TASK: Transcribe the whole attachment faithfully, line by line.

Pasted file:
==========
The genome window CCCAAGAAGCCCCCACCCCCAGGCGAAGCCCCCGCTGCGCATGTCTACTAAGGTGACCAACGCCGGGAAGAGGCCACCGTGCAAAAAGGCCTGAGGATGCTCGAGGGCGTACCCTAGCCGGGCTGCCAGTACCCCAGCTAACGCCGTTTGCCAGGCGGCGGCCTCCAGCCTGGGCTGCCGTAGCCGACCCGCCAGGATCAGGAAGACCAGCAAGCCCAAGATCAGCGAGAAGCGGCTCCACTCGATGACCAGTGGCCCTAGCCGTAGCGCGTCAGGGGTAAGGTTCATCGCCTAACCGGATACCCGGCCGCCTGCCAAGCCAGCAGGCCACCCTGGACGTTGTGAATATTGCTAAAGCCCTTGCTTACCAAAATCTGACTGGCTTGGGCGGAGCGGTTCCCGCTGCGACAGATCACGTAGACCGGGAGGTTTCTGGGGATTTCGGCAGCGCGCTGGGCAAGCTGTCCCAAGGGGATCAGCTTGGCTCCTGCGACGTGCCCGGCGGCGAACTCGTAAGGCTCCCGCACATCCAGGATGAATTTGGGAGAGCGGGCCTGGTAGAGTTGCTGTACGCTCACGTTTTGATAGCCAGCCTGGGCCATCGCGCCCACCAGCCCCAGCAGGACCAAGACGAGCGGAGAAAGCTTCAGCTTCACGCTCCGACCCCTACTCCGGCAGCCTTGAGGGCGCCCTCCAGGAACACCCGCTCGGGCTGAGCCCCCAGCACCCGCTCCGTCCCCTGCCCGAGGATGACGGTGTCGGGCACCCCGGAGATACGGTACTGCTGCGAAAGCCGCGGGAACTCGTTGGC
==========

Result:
The genome window CCCAAGAAGCCCCCACCCCCAGGCGAAGCCCCCGCTGCGCATGTCTACTAAGGTGACCAACGCCGGGAAGAGGCCACCGTGCAAAAAGGCCTGAGGATGCTCGAGGGCGTACCCTAGCCGGGCTGCCAGTACCCCAGCTAACGCCGTTTGCCAGGCGGCGGCCTCCAGCCTGGGCTGCCGTAGCCGACCCGCCAGGATCAGGAAGACCAGCAAGCCCAAGATCAGCGAGAAGCGGCTCCACTCGATGACCAGTGGCCCTAGCCGTAGCGCGTCAGGGGTAAGGTTCATCGCCTAACCGGATACCCGGCCGCCTGCCAAGCCAGCAGGCCACCCTGGACGTTGTGAATATTGCTAAAGCCCTTGCTTACCAAAATCTGACTGGCTTGGGCGGAGCGGTTCCCGCTGCGACAGATCACGTAGACCGGGAGGTTTCTGGGGATTTCGGCAGCGCGCTGGGCAAGCTGTCCCAAGGGGATCAGCTTGGCTCCTGCGACGTGCCCGGCGGCGAACTCGTAAGGCTCCCGCACATCCAGGATGAATTTGGGAGAGCGGGCCTGGTAGAGTTGCTGTACGCTCACGTTTTGATAGCCAGCCTGGGCCATCGCGCCCACCAGCCCCAGCAGGACCAAGACGAGCGGAGAAAGCTTCAGCTTCACGCTCCGACCCCTACTCCGGCAGCCTTGAGGGCGCCCTCCAGGAACACCCGCTCGGGCTGAGCCCCCAGCACCCGCTCCGTCCCCTGCCCGAGGATGACGGTGTCGGGCACCCCGGAGATACGGTACTGCTGCGAAAGCCGCGGGAACTCGTTGGC